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Ease of use
Behavior of active users
Five sets of points, each with an observation, evidence and recommendation
Before I was guessing, [but] now I am empowered with knowledge that generates results. Thanks, Watchsend!
Watchsend provided me with valuable insights on common usage patterns that I could never get from other analytics tools. These insights directly translated into actionable results optimizing the app to better service my customers. One of these optimizations was a new feature called “Infinity Save” to make collection of stuff faster.
In a single session, users frequently go back and forth between the Collect screen and Process screen in order to add multiple items.
Based on clustering top patterns of your users’ activity, we found this to be the most common pattern:
Process screen > add item button > Process screen > add item button > Process screen > add item button> Process screen
The Collect screen should permit users to add multiple items without leaving the screen. Therefore, users can more quickly add multiple items without going back and forth between the Collect screen and Process screen screens.
Most users initially open the app to immediately add items.
The second most common pattern of users’ activity with GSDFaster is as follows. There were 125 similar patterns in the 1203 sessions.
Collect screen > Navbar button > Collect screen > Keyboard button > Process screen
The Collect screen is the most visited screen for users. 63% of total user sessions included a visit to this screen. Users visited the collect screen ~2x more than the Process screen.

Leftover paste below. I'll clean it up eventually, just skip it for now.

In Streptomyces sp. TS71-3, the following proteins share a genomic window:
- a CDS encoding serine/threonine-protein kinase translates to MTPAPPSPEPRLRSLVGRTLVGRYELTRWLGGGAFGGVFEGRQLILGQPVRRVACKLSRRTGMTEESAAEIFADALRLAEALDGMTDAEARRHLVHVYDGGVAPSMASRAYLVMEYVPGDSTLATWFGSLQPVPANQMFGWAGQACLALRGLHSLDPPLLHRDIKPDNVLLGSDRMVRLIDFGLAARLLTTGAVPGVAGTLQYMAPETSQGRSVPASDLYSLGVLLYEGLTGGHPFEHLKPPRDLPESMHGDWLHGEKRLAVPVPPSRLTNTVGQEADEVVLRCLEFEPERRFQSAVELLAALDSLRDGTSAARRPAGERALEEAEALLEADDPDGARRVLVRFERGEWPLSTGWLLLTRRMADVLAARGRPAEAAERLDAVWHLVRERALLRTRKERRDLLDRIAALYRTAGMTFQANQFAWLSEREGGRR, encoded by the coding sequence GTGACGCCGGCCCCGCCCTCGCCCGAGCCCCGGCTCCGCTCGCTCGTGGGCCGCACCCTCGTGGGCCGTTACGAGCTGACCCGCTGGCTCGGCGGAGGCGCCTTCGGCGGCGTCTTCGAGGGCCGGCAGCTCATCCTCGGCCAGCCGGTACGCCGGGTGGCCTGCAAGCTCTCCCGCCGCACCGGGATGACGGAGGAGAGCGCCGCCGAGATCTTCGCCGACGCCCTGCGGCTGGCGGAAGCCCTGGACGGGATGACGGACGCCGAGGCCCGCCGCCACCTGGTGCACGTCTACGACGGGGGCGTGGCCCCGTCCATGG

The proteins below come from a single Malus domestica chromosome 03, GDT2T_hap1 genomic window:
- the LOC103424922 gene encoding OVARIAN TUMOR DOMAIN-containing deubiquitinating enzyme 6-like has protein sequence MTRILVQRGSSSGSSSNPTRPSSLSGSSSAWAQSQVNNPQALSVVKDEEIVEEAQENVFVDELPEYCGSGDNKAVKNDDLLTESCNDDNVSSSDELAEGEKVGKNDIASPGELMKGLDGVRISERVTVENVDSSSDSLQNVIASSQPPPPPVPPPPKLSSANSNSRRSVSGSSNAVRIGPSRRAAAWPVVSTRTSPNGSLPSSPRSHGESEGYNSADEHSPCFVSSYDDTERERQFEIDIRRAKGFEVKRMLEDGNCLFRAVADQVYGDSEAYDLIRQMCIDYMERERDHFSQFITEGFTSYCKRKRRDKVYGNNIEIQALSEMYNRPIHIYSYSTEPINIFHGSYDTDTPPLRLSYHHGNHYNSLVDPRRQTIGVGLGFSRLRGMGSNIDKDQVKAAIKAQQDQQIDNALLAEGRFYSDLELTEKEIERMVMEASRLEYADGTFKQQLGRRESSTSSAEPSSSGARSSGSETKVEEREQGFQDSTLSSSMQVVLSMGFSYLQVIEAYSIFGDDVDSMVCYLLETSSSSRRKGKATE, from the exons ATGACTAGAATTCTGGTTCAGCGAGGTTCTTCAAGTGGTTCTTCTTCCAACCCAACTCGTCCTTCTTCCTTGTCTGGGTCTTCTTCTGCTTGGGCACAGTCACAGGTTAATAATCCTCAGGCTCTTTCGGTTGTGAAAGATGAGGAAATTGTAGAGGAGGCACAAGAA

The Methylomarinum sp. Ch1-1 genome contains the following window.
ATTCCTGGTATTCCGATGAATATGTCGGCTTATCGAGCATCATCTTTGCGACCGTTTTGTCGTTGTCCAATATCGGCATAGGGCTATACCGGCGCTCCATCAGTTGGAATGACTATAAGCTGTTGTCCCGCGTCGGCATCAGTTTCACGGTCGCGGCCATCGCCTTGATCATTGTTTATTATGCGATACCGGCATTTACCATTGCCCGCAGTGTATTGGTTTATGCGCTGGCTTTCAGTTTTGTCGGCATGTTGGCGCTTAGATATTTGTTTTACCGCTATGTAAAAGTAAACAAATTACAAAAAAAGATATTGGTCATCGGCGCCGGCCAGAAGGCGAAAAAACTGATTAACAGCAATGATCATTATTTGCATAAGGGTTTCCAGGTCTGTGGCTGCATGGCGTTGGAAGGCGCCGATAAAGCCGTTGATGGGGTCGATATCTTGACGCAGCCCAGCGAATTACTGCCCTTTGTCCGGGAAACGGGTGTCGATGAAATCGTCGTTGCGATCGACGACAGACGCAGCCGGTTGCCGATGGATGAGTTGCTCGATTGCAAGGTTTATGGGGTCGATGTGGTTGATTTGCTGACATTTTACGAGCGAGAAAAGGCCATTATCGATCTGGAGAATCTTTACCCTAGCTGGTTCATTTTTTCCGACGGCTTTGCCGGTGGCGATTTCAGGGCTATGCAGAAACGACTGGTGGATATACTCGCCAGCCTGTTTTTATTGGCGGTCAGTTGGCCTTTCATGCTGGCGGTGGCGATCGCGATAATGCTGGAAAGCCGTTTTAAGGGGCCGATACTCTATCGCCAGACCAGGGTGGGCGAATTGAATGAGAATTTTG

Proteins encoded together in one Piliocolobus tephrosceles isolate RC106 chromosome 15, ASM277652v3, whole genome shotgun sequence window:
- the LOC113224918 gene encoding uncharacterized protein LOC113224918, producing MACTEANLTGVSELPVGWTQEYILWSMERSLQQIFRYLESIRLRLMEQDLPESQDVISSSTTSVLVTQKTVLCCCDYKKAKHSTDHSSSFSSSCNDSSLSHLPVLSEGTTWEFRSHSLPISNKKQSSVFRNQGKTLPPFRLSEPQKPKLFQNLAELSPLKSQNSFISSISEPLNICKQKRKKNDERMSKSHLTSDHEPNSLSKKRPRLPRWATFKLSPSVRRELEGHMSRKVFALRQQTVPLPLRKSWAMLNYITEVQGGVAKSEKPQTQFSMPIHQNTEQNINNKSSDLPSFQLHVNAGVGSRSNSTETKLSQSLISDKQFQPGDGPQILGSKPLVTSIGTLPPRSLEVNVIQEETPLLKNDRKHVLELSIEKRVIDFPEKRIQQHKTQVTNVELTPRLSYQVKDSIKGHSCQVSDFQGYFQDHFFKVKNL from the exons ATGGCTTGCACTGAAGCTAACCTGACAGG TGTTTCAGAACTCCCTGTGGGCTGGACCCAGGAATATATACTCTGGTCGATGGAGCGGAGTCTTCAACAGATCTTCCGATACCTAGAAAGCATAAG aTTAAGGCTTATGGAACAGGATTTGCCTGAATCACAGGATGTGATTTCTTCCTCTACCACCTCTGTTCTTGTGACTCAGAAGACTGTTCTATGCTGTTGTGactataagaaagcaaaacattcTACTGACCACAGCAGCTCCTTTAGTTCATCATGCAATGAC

Every time a user logs onto the app, the default screen should be the Collect screen so the user can quickly add items.
Help screen is very frequently viewed by users
In 12% of all users sessions, users navigated to the Help screen to seek guidance on how to use the app
Include a mandatory guided tutorial after someone initially downloads and opens the app. The tutorial ought to inform users how to best use the app so fewer users will struggle and have to later resort to viewing the Help screen. After implementing this tutorial, you may make the Help screen less accessible in your app in the event you want to replace it in the navigation bar with something more critical to the app's functionality.
On the Collect screen, users performed unexpected actions.
On the Collect screen, the Back button is the most freuqent next button clicked. 37% of times users land on the Collect screen, users then click the Back button (instead of typing in a new item and pressing Save button)
Include a mandatory guided tutorial when the user opens the app for the first time. The tutorial will inform users of the process to add an item, process the item into a bucket, and later mark the item as completed.
Users infrequently click the Done button to mark items as completed. Users may be unsure of the implications for this action.
In the top 5 clusters showing patterns of user activity, there are 0 instances of users pressing the Done button.
When a user clicks the Done button for the first time, you ought to display a flashview alert at the top of the screen so the user knows he/she just completed an action. This will help highlight the significance of getting an item done.
Alternatively, you can display a progress bar at the top of the screen to remind the user of his/her position in the GSD process. The sequence in the process is Collect Screen > type something > Done button > Process screen > Bucket. Thereby, if a user is placing an item in a bucket, the progress bar should display that the user is almost done.
Process screen > add item button > Process screen > add item button > Process screen > add item button > Process screen
Collect screen > keyboard presses > Process screen
Collect screen –> Buckets screen
Buckets screen > Bucket screen > Projects screen > Bucket screen> Buckets screen
Collect screen > keyboard presses > Buckets screen (nothing saved)
Top 5 most frequent patterns of user activity show no evidence of users clicking the Done butto
For users that visit the Collect screen, the next most likely user actions are:
For users that visit the Buckets screen, the next most likely user actions are:
Notable screen and button frequencies include:
We’ll identify poor user experiences and give you recommendations to fix them.